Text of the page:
In her first attempt at Hennepin Tech’s entrance exam, she didn’t qualify for the program, but teachers urged her to try again and she got an almost perfect score this time.
Back to basics
Park Center has created intensive reading and math programs for students who are behind their grade level.
There’s a reading lab program where students focus on catching up, in classes as small as 15. Each lab has a licensed reading teacher and a paraprofessional.
There’s a similar program in math.
“It’s about teaching kids to have grit and stick with it,” said Anne Burtman, a Park Center reading specialist. “It’s teaching them the difference between intelligence and effort.”
Malik Taylor is graduating this week. A couple of years ago, he wasn’t sure he’d be walking across the stage in cap and gown.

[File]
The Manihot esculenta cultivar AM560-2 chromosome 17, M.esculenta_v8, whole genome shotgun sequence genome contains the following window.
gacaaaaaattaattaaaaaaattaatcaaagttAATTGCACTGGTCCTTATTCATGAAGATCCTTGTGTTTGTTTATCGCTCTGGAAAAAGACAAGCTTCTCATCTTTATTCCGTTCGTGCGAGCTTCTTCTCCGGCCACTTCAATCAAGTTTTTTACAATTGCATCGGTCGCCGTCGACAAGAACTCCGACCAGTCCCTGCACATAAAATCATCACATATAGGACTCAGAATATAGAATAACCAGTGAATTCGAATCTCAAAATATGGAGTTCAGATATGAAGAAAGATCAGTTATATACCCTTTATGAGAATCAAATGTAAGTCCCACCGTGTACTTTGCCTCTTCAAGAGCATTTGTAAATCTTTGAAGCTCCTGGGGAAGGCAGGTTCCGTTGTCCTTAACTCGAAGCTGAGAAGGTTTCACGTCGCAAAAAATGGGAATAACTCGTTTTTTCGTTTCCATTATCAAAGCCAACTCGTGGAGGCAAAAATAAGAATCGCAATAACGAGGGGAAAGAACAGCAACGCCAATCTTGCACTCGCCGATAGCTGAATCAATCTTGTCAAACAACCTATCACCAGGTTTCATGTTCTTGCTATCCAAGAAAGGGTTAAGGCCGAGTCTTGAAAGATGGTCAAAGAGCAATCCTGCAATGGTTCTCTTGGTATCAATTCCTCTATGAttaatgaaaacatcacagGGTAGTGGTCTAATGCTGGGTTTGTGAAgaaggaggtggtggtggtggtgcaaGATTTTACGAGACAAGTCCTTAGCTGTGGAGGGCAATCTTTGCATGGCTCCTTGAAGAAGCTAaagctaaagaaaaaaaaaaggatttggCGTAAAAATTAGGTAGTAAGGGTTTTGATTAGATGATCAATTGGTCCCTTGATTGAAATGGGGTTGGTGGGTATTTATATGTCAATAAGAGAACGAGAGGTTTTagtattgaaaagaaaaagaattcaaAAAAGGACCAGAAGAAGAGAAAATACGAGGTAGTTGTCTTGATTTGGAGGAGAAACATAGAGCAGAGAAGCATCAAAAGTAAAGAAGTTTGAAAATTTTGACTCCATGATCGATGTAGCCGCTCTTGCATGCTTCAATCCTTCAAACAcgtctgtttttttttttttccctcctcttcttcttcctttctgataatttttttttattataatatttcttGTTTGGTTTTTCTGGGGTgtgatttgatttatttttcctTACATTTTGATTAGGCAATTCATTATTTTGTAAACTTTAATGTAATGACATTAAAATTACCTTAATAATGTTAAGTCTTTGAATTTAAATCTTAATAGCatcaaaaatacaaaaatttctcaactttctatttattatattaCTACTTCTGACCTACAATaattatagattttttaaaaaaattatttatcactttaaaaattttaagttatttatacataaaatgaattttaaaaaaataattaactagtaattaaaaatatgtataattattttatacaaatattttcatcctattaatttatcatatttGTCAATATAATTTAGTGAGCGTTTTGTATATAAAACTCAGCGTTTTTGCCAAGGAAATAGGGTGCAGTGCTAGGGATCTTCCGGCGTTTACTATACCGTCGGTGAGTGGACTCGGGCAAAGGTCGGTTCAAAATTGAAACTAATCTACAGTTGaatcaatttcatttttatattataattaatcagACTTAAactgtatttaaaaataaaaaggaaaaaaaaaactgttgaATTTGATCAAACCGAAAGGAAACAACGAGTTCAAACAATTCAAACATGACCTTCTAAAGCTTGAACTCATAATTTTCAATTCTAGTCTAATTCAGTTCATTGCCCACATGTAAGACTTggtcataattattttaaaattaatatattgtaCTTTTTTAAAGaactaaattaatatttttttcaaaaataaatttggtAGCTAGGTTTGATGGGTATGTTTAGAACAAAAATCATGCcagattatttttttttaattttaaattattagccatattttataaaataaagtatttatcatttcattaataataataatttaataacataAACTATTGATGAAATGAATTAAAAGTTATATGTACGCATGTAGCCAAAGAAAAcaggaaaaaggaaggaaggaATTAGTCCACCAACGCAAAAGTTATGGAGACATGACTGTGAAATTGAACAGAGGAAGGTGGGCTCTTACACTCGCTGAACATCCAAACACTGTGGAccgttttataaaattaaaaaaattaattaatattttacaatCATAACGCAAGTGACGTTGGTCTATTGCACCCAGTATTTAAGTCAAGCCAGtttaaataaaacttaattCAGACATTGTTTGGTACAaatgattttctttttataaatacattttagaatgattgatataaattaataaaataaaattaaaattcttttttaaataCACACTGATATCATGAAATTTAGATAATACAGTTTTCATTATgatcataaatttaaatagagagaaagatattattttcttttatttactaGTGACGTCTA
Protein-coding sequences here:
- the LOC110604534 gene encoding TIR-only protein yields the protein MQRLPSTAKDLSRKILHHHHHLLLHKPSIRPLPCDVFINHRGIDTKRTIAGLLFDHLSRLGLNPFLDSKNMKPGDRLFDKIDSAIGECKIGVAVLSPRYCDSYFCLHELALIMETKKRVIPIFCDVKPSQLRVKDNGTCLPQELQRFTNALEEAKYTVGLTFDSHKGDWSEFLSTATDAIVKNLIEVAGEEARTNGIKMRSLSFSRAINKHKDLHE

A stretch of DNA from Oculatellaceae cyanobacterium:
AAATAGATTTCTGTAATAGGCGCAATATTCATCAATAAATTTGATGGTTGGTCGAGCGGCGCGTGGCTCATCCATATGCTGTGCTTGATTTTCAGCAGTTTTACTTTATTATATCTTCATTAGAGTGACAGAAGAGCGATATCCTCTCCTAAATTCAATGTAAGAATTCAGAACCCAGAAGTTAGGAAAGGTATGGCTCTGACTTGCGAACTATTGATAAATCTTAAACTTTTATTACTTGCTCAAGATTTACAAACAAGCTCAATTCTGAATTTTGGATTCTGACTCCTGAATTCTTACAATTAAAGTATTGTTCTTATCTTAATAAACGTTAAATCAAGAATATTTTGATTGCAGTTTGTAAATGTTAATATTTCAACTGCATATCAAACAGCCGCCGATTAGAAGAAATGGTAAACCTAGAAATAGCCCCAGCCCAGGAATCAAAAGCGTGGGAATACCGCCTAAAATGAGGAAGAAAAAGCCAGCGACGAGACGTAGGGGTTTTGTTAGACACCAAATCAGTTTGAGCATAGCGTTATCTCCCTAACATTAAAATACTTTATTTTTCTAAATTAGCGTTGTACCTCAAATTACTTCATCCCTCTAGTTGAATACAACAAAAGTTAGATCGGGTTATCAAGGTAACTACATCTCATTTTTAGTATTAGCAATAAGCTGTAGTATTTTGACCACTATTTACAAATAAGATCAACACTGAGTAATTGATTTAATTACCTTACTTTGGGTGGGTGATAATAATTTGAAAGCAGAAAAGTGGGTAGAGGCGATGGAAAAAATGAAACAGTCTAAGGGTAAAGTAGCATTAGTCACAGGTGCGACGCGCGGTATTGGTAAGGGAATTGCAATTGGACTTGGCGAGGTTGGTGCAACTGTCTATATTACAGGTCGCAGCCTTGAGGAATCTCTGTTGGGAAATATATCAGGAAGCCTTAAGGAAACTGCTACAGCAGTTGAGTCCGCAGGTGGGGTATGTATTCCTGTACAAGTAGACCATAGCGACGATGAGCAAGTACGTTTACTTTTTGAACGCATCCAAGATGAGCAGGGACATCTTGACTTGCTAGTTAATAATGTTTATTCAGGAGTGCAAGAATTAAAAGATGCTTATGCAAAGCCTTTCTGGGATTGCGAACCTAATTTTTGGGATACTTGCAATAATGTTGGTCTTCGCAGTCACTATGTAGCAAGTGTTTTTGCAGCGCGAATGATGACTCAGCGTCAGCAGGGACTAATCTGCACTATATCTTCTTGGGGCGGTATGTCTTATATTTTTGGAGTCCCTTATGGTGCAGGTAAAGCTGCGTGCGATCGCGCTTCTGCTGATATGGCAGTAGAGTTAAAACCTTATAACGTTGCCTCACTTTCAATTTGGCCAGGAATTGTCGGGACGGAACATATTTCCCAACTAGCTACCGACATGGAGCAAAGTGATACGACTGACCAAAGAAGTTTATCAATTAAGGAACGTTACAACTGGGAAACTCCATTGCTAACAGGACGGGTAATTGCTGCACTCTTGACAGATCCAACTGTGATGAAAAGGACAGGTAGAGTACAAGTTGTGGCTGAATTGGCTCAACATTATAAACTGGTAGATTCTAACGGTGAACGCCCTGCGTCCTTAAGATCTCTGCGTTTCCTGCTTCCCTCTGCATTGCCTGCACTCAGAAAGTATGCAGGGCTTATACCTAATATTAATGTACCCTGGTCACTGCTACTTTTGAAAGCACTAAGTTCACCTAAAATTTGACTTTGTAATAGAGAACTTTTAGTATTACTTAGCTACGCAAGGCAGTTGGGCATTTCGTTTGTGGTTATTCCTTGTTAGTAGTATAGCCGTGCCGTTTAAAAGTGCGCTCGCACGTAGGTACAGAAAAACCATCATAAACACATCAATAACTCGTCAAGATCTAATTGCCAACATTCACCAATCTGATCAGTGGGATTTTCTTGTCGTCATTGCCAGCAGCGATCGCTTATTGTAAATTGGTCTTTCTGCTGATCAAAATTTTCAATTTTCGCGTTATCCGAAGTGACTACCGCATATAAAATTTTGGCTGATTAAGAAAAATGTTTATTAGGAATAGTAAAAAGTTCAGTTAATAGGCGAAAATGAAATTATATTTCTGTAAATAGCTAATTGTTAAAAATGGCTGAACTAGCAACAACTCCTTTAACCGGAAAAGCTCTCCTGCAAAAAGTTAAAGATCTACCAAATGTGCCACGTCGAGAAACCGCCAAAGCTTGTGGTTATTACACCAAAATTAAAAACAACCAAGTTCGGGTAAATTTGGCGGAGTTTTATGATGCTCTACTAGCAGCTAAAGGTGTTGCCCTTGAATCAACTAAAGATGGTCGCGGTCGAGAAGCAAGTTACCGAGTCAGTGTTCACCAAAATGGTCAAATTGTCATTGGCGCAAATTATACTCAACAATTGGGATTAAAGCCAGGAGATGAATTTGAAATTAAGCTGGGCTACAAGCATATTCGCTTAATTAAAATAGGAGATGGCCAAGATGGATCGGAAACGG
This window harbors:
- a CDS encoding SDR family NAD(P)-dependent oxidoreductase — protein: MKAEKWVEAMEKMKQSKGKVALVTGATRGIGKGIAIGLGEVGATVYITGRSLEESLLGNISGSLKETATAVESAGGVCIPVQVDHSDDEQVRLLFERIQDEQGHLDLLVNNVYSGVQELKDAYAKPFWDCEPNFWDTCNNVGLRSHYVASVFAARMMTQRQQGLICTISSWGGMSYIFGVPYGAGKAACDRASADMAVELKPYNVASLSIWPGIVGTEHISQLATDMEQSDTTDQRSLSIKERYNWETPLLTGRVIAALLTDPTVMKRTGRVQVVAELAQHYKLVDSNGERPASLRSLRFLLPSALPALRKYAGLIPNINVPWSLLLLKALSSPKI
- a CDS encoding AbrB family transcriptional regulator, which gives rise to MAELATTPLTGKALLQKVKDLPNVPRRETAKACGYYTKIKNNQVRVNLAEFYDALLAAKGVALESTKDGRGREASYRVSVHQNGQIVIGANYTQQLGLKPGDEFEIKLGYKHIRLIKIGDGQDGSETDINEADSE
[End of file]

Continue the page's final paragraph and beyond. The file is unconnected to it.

While he’s an athlete and popular, Taylor came into high school labeled “special education” with a history of acting out.
“I was young,” he said.
He’d moved from school to school because of family circumstances and he struggled with reading.
With pride, Taylor said he was kicked out of reading lab because he’d caught up to his grade level. “I kind of did it on my own,” he said.
He’s now thinking about junior college.
Work in progress
Groenke, who became principal last fall, said the school will intensify its efforts. And there’s plenty of room for improvement. Students of color still perform lower as a group on standardized math, reading and sciences tests than their white counterparts.
Becker said getting students of color to that graduation ceremony on time is a critical first step.
“Kids have to have hope,” he said. “They have to have a belief a teacher believes in them and I can do this.”